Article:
How to Clean & Care for Stone Tiles

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28 September 2018

What stone tiles do you have?

Broadly-speaking, stone tiles can be broken down into two types. It’s important to identify which natural stone you have so you can ensure you care for your stone correctly and begin any cleaning task.

The first, calcareous, have a high calcium content, and can be sensitive if exposed to pungent chemical cleaners. This includes travertine, marble and limestone. Always be very careful to remove any spillages of products that have very high alkaline or acidic content quickly. If you have protected your stone with the appropriate sealer this will provide sufficient time to wipe away any spillages before they react with the surface of your stone and protect against staining.

The second variety, siliceous, are predominantly composed of silica. Quite often, these tiles will be much easier to clean and less reactive when exposed to chemicals. Siliceous tiles include slate, granite and quartzite. As Siliceous stones do not react as quickly to acidic products such as vinegar and lemon however, it is advisable not to leave acidic products on the stone for more than a few hours, as other minerals within the stone may still react. Sealing your stone with the appropriate sealer will enhance the beauty of your stone and repel water, oil and grease from the surface.

What can you do day-to-day?

The best thing you can do to reduce the risk or damage to your stone tiles is to wipe any spills up quickly and sweep with a soft broom or brush every day. By doing this routinely, you prevent the build-up or dirt that could cause staining and crumbs which could scratch them, or become stuck to grouting. If grout does become dirty, don’t hesitate to use a smaller soft brush, like a toothbrush to remove the dirt.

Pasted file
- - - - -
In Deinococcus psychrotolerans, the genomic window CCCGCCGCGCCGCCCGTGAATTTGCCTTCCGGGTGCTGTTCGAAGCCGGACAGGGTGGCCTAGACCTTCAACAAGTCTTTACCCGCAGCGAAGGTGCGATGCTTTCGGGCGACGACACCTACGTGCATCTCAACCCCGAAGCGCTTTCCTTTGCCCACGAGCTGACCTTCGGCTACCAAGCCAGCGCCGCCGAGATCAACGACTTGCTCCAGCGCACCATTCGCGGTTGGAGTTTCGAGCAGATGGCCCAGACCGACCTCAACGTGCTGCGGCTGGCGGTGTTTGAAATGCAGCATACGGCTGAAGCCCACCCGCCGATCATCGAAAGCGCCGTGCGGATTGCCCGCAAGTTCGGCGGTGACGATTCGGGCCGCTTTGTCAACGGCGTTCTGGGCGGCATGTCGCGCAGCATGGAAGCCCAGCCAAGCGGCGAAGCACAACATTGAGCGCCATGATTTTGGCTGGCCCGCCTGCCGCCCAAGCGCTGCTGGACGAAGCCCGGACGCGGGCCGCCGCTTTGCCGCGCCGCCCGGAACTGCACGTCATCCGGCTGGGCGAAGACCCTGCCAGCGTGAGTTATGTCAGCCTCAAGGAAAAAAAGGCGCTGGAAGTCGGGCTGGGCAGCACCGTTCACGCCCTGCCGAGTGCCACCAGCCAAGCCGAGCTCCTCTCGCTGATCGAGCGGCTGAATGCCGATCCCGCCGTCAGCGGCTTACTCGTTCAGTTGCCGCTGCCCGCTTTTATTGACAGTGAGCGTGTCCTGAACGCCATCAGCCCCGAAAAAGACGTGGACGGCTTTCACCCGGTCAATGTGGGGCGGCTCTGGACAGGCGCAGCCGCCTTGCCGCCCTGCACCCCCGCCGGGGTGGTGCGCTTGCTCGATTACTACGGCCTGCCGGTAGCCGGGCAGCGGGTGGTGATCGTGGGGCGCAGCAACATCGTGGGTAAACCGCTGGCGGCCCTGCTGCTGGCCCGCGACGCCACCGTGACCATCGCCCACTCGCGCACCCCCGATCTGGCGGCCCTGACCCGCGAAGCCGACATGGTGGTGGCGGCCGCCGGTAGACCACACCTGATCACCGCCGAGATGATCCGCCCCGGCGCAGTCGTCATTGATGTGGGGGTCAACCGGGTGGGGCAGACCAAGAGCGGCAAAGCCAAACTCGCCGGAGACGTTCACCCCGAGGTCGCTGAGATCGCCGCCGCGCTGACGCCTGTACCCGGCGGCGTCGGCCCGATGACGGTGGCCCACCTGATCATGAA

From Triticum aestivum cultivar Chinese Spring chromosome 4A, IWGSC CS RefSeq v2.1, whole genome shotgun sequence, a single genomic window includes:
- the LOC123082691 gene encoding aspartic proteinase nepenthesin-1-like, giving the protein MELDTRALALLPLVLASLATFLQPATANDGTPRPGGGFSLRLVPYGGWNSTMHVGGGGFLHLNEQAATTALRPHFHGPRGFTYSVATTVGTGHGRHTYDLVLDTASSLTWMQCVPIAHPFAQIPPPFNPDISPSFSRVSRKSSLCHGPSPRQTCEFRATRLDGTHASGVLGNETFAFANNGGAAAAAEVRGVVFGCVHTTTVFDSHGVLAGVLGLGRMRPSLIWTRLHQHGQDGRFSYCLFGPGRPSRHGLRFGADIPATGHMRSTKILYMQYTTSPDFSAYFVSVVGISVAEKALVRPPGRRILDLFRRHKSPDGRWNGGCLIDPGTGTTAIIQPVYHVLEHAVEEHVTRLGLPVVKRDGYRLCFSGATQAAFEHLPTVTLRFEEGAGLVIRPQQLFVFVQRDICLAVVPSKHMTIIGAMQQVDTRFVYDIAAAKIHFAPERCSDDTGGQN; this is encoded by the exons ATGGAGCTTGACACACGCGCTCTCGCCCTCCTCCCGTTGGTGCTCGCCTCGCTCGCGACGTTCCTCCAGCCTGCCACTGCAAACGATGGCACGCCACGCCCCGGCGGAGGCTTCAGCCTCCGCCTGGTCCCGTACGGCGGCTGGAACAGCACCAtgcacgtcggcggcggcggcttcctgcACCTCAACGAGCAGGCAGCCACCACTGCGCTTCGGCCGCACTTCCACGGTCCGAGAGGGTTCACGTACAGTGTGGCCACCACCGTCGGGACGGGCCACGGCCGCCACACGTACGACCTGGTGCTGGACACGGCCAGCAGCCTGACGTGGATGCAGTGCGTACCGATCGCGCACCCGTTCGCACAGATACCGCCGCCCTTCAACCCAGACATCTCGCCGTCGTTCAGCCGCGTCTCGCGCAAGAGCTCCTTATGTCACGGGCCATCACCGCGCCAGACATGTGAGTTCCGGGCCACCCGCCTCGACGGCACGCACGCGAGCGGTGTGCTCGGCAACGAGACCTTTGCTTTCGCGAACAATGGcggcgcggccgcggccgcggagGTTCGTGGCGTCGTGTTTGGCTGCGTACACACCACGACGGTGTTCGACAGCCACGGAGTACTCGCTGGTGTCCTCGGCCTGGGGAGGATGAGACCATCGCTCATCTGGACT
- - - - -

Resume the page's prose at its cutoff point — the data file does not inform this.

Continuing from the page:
What can you do once a week?

Mopping your stone tiles weekly with water and gentle neutral cleaner at a ration 2 or 3 capfuls per bucket of water is an excellent way to ensure that dirt which has begun to build up can be removed. Using general supermarket cleaners will strip the sealer from the surface so using a cleaner formulated to work along side your sealer will help protect your tiles for longer and actually enhance the surface of your stone. Simply wash the surface of your stone and leave to dry naturally.

How can I remove tough food stains?

Food, tobacco, coffee and tea stains can be targeted with a neutral spray cleaner which are available to complement your sealer, however, if you have a stubborn stain a simple home remedy can be created with a hydrogen peroxide (bleach) mix, at a ratio of about 1-part hydrogen peroxide and 9-parts water. Be careful not to apply for too long, or too regularly especially on delicate surfaces. Just remember to seal the area after as hydrogen peroxide will remove your sealer.

What about grease and deep dirt?

An oil or grease stain will typically make the stone appear darker than usual and may need to be dissolved chemically. You might be able to remove it yourself using a spot stain remover, but don’t hesitate to seek professional help if you find yourself unable to remove the stain.

How about moss, algae or fungi?

Plants or fungi can seem like an intimidating prospect to clean away, but you’ll find that the hydrogen peroxide and water mix suggested earlier in this blog will work wonderfully, even in lower strengths (1-part water to 15-parts hydrogen peroxide). You can also buy over the counter products that are pre-mixed and ready to go.

Final thoughts

Ultimately, you need to learn about your stone tiles and appreciate how different cleaners, and types of wear-and-tear, might affect them. By doing so, you’ll find yourself prepared to deal with any challenges they might face and ensure their longevity. We stock a complete range of cleaners, especially formulated to save you time, and make it easy to deliver an effective cleaning solution.

Have any further questions about tile care and cleaning high-quality stone tiles? Please don’t hesitate to contact us and we’ll be only too happy to answer any queries you might have.